Riding without stirrups
Posted by Irina Yastrebova on Friday, August 30, 2013 01:55 PM
Riding without stirrups is considered one of the best ways of learning to ride a horse. Even accomplished riders should ride without stirrups on regular basis to reestablish deep seat and proper alignment. Human bodies have a tendency to develop compensations which if unnoticed over time can create a substantial challenge to properly balance on a horse's back.
However, simply dropping the stirrups and bounce around on a horse's back will not accomplish much. For beginner riders it is paramount to do it under supervision of an experienced instructor, especially, one with ability to analyze body biomechanics and properly correct mistakes. Experience riders can work without stirrups on their own, though, an occasional good eye on the ground never hurts :) These are few guidelines that are important to follow while doing this work:
  • Always start in walk. This will help to establish proper posture and alignment
  • Make sure to find your seatbones by lifting both legs away from the saddle for a moment. The pelvis must remain vertical/neutral
  • Place your legs around the horse's barrel with knees being deep but still remaining bent, gently press your thighs around the saddle
  • Gently place your lower legs on your horse's side. Have a sense of wrapping your whole legs around your horse
  • Pull your toes up and keep them like that through the duration of the exercise
  • As always - core muscles engaged, torso is vertical, shoulder blades are puled down and away from each other, upper arms are vertical, elbows bent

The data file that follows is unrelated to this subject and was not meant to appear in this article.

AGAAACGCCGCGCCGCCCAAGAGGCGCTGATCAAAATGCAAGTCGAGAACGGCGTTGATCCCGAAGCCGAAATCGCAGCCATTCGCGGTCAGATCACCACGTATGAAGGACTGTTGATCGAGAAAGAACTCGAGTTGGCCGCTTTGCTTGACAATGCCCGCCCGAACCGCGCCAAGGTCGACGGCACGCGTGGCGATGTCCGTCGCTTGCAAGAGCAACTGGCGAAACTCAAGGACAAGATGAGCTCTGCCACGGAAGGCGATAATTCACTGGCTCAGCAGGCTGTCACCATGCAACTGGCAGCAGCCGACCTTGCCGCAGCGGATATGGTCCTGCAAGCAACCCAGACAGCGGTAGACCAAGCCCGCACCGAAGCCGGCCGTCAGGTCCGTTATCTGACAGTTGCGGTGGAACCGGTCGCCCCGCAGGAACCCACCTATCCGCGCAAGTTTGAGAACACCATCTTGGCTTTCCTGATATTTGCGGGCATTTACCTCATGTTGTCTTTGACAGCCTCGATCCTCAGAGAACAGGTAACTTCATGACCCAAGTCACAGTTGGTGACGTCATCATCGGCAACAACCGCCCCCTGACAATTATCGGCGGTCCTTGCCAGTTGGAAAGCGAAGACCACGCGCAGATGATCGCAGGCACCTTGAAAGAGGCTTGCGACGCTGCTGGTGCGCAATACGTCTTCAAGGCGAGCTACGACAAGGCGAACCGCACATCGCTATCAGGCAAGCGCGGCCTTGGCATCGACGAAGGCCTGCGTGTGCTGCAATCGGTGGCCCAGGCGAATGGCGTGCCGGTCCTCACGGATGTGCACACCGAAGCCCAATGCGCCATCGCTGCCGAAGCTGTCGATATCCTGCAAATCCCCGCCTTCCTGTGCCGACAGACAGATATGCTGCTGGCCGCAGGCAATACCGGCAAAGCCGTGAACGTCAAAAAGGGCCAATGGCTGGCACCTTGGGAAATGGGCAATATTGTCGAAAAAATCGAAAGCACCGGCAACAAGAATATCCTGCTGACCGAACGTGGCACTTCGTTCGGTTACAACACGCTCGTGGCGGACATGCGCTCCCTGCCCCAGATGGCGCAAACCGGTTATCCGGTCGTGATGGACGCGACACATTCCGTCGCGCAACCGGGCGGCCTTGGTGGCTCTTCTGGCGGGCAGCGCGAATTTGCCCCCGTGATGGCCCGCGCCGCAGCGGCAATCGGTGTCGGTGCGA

• Breathing evenly down into your diaphragm or lower ribs
Now, the faster you go the more tone required in your muscles to retain the position described above. If you are not sure you can control your balance in trot without accidentally grabbing and pulling on the reins you need to do it on a lunge line with instructor helping you from the ground. The moment you ask your horse to trot you have to work on reestablishing the balance you had in walk and checking all the points above. Ask yourself questions such as:"Where are my seatbones?" "Is my pelvis and/or spine vertical/neutral?" "Am I tightening my hip joints and collapsing in my core?" If you find it difficult to continue in trot the best exercise to do is rapid walk/trot transitions, just a few strides of each gait. It will help you to find the right tone for your muscles and connection to the saddle. In a few minutes you will start to feel that the transitions are happening smoother and you will have a sense of staying with your horse. Less and less rein will be required to walk and less leg to trot. It starts to feel like your horse is reading your mind. Make sure you work both directions as human body is not symmetrical and it is always easier to go one way compare to the other. The reasons are too many to list here.
Here are few other exercises that are very helpful to do while working without stirrups:
  • In walk, usually in the beginning, let your legs hang down in complete relaxation. Make sure your torso does not relax too much and lose it's alignment. Walk like that for couple minutes. This is a good way to stretch the hip joints.
  • In walk/trot/canter take your thighs away from the saddle strictly sideways without turning them out, it is only for a moment then place them back. If your muscles are weak you can make an attempt and feel the weight of thighs lifting. In time you will be able to actually lift. Also, good flexibility in the hip joints is important here. Otherwise, your pelvis will rotate either forward or backwards.